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Some thoughts on mapping short reads

January 24, 2012

I hinted in the last post that I would talk about mapping short reads to a reference genome. I am by no means an expert on this subject but there are still a couple points I would like to address. The first is what to do with reads that map to multiple locations on the reference genome. For most all applications the without question the best thing to do is to discard them, although this is not the default setting for Bowtie. If you think about RNA-seq, if you have a read that maps to two different locations there is a 50-50 chance of mapping it to the wrong location. For example, there are two theoretical genes that a read maps to, which we will call GAPDH and Oct-1. GAPDH is expressed at a 1000 fold higher level than Oct-1 so if we randomly assign this read to either gene a small increase in the GAPDH level will make it look like there is a large increase in the Oct-1 level. For DNA based methods like ChIP-seq and RRBS-seq you don’t have expression levels to make the situation worse but you are still adding noise to the system and perhaps producing inaccurate map of what is going on. Thus, it is important to throw away the desire the keep as many reads as possible and just keep the ones that map to the reference genome in a single location.

The second issue is more interesting and I don’t really have a good answer. Here are two alignments I did with Bowtie from a ChIP-seq experiment.

thanos-lab:Desktop ethanford$ bowtie -m 1 -S -v 1 mm9_bowtie_index/mm9 input_es_covaris.fastq input_es_covaris.sam

# reads processed: 25352110

# reads with at least one reported alignment: 18265448 (72.05%)

# reads that failed to align: 1819586 (7.18%)

# reads with alignments suppressed due to -m: 5267076 (20.78%)

Reported 18265448 alignments to 1 output stream(s)

thanos-lab:Desktop ethanford$ bowtie -m 1 -S -v 0 mm9_bowtie_index/mm9 input_es_covaris.fastq input_es_covaris1.sam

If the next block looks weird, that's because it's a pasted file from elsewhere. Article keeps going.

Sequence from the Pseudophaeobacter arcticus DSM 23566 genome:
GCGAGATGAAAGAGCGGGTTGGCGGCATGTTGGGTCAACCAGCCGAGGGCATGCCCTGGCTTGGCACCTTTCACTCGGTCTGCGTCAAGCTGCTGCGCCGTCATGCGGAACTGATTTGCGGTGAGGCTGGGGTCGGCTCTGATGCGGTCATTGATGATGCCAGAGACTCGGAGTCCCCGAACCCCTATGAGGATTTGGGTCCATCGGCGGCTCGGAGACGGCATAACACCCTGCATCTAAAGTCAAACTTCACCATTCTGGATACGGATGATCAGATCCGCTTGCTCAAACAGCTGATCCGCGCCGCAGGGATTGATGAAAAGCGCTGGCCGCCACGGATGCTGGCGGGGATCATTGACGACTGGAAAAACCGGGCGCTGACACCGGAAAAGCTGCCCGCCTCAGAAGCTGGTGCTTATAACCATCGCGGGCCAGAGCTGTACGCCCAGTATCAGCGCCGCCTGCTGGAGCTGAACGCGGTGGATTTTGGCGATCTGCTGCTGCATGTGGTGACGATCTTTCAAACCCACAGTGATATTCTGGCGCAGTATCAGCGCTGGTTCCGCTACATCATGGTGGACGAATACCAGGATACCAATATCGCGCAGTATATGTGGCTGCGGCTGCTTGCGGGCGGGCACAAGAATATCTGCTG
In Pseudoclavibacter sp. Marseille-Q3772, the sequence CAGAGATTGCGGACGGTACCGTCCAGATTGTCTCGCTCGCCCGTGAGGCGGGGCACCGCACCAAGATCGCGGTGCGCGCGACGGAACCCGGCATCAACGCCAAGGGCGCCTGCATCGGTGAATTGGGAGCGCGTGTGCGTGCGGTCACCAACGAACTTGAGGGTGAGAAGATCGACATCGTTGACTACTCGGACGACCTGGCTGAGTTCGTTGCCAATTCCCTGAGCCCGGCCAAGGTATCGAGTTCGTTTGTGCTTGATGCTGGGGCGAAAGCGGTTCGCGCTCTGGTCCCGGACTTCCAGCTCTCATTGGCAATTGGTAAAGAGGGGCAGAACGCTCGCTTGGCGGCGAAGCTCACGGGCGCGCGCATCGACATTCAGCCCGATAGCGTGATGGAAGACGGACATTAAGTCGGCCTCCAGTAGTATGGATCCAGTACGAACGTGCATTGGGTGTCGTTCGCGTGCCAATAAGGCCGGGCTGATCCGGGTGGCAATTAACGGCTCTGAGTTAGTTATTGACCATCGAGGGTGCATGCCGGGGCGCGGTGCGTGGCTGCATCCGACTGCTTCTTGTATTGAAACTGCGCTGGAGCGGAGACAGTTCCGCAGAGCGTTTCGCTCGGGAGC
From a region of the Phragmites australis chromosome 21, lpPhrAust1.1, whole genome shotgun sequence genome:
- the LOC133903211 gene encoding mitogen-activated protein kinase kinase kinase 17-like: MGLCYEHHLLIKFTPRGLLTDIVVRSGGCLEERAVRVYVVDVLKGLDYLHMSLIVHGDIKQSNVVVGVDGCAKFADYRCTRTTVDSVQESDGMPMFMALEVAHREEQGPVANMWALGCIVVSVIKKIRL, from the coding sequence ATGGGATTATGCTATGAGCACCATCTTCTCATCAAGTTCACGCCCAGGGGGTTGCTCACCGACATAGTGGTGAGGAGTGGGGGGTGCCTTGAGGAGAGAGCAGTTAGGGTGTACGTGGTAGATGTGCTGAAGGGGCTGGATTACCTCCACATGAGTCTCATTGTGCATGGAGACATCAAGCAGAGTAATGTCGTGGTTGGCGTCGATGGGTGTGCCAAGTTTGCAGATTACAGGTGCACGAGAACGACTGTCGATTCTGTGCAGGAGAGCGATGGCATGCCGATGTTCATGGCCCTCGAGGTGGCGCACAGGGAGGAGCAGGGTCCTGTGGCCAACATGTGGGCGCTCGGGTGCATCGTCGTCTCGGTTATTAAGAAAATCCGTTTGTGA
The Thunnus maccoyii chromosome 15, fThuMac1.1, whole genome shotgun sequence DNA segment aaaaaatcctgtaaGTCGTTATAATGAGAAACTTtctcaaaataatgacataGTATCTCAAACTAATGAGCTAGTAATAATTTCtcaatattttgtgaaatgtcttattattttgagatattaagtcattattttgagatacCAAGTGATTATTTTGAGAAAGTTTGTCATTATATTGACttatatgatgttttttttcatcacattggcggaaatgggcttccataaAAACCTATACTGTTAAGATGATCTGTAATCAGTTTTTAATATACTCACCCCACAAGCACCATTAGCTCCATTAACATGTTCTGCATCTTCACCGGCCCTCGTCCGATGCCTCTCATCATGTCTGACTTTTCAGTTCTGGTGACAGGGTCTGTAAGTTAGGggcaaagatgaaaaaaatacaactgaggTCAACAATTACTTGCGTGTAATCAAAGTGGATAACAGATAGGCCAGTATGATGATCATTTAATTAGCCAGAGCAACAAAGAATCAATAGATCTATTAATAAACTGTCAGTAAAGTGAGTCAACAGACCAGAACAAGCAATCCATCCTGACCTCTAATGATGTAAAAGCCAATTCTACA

# reads processed: 25352110

# reads with at least one reported alignment: 18512820 (73.02%)

# reads that failed to align: 3427050 (13.52%)

# reads with alignments suppressed due to -m: 3412240 (13.46%)

Reported 18512820 alignments to 1 output stream(s)

For those of you that don’t speak Bowtie, the –m1 argument means that only reads that map to a single place in the reference genome are kept. The –v 1 argument in the top alignment says allow one mismatch when performing the alignment. The –v 0 argument in the lower alignment says do not allow any mismatches when performing the alignment.

What is really interesting is that the total number of aligned reads is almost the same in both cases. Increasing the mapping stringency by not allowing any mismatches causes less reads to map as you would expect but this increased stringency also increases the number of reads that map uniquely.  The net effect being the number of mapped reads is about the same the reads that are getting mapped are quite different.  Which alignment is better? I’m not sure. For RNA-seq I would like to throw away all the reads that potentially map to multiple locations using low stringency and than map with a higher stringency. Bowtie doesn’t have this option. You could align with two different two different conditions and take the common reads but that is a lot more data processing. In the end, I found it an interesting thing to think about and it really highlights how short read mapping is a little voodoo mixed in with some complicated algorithms.

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2 Comments
  1. Mikael Huss permalink

    Hi, unfortunately throwing away all multi-mapping reads can be dangerous in RNA-seq. I was working on a project where RNA-seq had been run on human ES cells, and using only uniquely mapping reads (which was the default in the software we used), we got essentially no expression of the Nanog gene, which was known from microarrays, qPCR etc to be highly expressed in practically all ES cell lines. The reason was that there was a pseudogene with very similar sequence and almost all of the reads that were presumably from the “real” Nanog mapped to two loci and were thrown out by the pipeline.

  2. ethanomics permalink

    Hi, Thanks for the insight!!!!!! We should be getting some ES/iPS data back soon, so this is something to really consider. I guess it’s sort of a damned if you do, damned if you don’t situation. I still really dislike the idea of randomly mapping reads that map to more then one location, but I had not thought of the idea of throwing away the reads from an entire gene due to a pseudogene(s). Clearly, it is important to calculate mapability when computing RPKM values. Is anybody doing this? It seems like a lot of this could be addressed by someone with more of an interest in bioinformatics then me. It would be interesting to see a list with the mappability of 50 bp reads to all the genes. I believe it would be pretty straight forward to do. Make collection every possible 50 bp read in the genome and then map them. Divide expected reads mapped by actual reads mapped.

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